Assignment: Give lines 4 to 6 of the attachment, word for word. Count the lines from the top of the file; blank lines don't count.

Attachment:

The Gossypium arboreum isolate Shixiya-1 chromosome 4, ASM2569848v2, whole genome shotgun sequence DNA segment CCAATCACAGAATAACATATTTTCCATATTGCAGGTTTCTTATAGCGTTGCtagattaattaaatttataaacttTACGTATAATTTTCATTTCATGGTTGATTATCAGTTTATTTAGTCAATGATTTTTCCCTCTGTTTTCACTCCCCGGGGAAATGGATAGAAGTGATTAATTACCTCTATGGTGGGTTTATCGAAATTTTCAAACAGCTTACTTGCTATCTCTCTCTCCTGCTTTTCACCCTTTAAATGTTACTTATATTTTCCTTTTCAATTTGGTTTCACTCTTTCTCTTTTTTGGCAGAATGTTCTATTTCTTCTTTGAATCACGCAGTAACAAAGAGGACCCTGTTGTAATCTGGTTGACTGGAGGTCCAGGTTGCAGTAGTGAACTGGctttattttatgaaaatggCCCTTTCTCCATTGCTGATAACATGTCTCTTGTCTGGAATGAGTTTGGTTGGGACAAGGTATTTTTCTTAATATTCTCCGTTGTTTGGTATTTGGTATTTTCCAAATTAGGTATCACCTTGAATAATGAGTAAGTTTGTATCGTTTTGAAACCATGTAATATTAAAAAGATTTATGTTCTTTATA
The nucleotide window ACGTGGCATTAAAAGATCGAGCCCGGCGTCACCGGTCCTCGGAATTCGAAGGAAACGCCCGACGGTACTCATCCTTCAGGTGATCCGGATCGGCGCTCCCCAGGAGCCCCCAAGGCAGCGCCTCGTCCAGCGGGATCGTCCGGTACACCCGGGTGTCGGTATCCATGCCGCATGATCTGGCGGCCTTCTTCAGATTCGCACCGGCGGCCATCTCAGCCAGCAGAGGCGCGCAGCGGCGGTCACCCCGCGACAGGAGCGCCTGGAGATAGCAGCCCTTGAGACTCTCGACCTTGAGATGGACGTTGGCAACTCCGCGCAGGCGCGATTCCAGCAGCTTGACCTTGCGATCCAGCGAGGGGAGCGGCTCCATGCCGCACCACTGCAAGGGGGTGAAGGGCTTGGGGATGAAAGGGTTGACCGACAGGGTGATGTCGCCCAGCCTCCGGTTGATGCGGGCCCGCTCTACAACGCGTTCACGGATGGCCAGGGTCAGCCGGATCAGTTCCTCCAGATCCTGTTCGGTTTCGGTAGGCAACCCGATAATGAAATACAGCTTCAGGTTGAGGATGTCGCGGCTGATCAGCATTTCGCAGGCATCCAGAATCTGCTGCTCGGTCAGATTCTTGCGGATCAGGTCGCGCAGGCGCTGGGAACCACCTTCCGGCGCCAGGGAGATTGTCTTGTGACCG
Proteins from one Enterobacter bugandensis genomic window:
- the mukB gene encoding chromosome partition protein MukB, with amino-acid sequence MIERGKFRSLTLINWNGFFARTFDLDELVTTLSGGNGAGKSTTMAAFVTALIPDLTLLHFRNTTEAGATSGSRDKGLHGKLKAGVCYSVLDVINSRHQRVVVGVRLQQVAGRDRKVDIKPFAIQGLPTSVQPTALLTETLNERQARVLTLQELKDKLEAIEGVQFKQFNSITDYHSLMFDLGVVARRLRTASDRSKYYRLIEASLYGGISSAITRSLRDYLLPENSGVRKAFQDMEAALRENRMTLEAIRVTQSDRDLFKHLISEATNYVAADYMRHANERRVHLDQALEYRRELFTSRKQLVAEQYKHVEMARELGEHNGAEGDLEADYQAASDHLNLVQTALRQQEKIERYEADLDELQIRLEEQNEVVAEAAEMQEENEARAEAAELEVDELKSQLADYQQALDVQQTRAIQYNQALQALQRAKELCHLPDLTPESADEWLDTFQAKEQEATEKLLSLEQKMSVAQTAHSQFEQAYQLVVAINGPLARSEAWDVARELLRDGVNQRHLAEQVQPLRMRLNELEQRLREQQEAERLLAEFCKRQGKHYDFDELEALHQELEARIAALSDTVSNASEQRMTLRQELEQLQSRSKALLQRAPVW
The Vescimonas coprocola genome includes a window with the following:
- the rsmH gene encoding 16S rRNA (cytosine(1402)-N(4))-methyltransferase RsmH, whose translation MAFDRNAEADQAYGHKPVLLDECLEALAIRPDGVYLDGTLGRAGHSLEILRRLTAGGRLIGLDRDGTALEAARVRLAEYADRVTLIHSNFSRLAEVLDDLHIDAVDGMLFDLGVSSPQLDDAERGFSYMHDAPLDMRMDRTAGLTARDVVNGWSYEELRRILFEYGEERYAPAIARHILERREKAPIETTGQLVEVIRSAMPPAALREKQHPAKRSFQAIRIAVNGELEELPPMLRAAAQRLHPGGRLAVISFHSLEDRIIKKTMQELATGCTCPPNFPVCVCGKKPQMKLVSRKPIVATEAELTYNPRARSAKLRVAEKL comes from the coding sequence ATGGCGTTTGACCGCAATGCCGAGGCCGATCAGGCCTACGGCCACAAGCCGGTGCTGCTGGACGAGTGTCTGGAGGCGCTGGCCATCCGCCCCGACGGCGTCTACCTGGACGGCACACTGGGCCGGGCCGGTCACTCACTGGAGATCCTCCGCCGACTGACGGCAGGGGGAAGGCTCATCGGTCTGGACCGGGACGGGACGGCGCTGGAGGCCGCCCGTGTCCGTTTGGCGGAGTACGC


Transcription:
- the mukB gene encoding chromosome partition protein MukB, with amino-acid sequence MIERGKFRSLTLINWNGFFARTFDLDELVTTLSGGNGAGKSTTMAAFVTALIPDLTLLHFRNTTEAGATSGSRDKGLHGKLKAGVCYSVLDVINSRHQRVVVGVRLQQVAGRDRKVDIKPFAIQGLPTSVQPTALLTETLNERQARVLTLQELKDKLEAIEGVQFKQFNSITDYHSLMFDLGVVARRLRTASDRSKYYRLIEASLYGGISSAITRSLRDYLLPENSGVRKAFQDMEAALRENRMTLEAIRVTQSDRDLFKHLISEATNYVAADYMRHANERRVHLDQALEYRRELFTSRKQLVAEQYKHVEMARELGEHNGAEGDLEADYQAASDHLNLVQTALRQQEKIERYEADLDELQIRLEEQNEVVAEAAEMQEENEARAEAAELEVDELKSQLADYQQALDVQQTRAIQYNQALQALQRAKELCHLPDLTPESADEWLDTFQAKEQEATEKLLSLEQKMSVAQTAHSQFEQAYQLVVAINGPLARSEAWDVARELLRDGVNQRHLAEQVQPLRMRLNELEQRLREQQEAERLLAEFCKRQGKHYDFDELEALHQELEARIAALSDTVSNASEQRMTLRQELEQLQSRSKALLQRAPVW
The Vescimonas coprocola genome includes a window with the following:
- the rsmH gene encoding 16S rRNA (cytosine(1402)-N(4))-methyltransferase RsmH, whose translation MAFDRNAEADQAYGHKPVLLDECLEALAIRPDGVYLDGTLGRAGHSLEILRRLTAGGRLIGLDRDGTALEAARVRLAEYADRVTLIHSNFSRLAEVLDDLHIDAVDGMLFDLGVSSPQLDDAERGFSYMHDAPLDMRMDRTAGLTARDVVNGWSYEELRRILFEYGEERYAPAIARHILERREKAPIETTGQLVEVIRSAMPPAALREKQHPAKRSFQAIRIAVNGELEELPPMLRAAAQRLHPGGRLAVISFHSLEDRIIKKTMQELATGCTCPPNFPVCVCGKKPQMKLVSRKPIVATEAELTYNPRARSAKLRVAEKL comes from the coding sequence ATGGCGTTTGACCGCAATGCCGAGGCCGATCAGGCCTACGGCCACAAGCCGGTGCTGCTGGACGAGTGTCTGGAGGCGCTGGCCATCCGCCCCGACGGCGTCTACCTGGACGGCACACTGGGCCGGGCCGGTCACTCACTGGAGATCCTCCGCCGACTGACGGCAGGGGGAAGGCTCATCGGTCTGGACCGGGACGGGACGGCGCTGGAGGCCGCCCGTGTCCGTTTGGCGGAGTACGC